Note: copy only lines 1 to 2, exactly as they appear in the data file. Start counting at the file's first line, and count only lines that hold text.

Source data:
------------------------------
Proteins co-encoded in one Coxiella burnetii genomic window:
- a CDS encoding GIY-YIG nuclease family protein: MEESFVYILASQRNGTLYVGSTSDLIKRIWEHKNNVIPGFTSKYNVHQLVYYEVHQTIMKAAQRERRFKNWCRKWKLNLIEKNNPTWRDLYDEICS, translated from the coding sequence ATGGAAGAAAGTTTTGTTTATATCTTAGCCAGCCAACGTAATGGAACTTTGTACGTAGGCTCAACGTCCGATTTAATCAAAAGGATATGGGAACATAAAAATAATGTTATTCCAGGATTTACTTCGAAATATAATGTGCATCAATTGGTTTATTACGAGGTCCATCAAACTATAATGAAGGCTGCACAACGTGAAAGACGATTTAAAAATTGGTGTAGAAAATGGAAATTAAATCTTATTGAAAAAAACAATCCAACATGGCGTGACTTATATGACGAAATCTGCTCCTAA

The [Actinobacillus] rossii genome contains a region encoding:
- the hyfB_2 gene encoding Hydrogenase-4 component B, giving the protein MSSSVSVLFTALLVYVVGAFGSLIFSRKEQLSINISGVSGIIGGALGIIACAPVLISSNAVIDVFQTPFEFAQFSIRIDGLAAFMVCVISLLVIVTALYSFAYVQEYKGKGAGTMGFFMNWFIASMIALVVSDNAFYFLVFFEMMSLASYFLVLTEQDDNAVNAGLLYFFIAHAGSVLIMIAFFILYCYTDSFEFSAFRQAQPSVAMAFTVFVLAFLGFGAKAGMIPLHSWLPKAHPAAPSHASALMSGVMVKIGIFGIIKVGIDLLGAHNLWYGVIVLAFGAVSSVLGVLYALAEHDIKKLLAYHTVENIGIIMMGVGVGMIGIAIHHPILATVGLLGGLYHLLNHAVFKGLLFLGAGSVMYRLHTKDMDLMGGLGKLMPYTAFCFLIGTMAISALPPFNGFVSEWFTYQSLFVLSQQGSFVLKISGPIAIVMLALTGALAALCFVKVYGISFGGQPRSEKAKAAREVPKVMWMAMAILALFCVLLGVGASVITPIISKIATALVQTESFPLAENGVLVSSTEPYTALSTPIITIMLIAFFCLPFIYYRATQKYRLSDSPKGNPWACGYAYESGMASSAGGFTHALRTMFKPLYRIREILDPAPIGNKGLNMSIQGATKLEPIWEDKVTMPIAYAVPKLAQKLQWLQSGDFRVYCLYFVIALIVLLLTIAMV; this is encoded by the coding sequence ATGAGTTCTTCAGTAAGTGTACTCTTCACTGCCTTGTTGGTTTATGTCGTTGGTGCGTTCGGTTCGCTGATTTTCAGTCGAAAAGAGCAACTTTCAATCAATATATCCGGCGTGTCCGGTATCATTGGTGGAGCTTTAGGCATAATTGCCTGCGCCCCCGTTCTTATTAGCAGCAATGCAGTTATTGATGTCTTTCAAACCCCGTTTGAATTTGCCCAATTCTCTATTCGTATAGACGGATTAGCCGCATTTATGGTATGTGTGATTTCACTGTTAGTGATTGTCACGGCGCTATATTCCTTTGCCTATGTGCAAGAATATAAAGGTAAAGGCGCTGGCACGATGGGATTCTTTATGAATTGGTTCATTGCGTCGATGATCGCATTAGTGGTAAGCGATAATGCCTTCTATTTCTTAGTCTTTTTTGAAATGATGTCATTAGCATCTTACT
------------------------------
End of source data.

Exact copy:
Proteins co-encoded in one Coxiella burnetii genomic window:
- a CDS encoding GIY-YIG nuclease family protein: MEESFVYILASQRNGTLYVGSTSDLIKRIWEHKNNVIPGFTSKYNVHQLVYYEVHQTIMKAAQRERRFKNWCRKWKLNLIEKNNPTWRDLYDEICS, translated from the coding sequence ATGGAAGAAAGTTTTGTTTATATCTTAGCCAGCCAACGTAATGGAACTTTGTACGTAGGCTCAACGTCCGATTTAATCAAAAGGATATGGGAACATAAAAATAATGTTATTCCAGGATTTACTTCGAAATATAATGTGCATCAATTGGTTTATTACGAGGTCCATCAAACTATAATGAAGGCTGCACAACGTGAAAGACGATTTAAAAATTGGTGTAGAAAATGGAAATTAAATCTTATTGAAAAAAACAATCCAACATGGCGTGACTTATATGACGAAATCTGCTCCTAA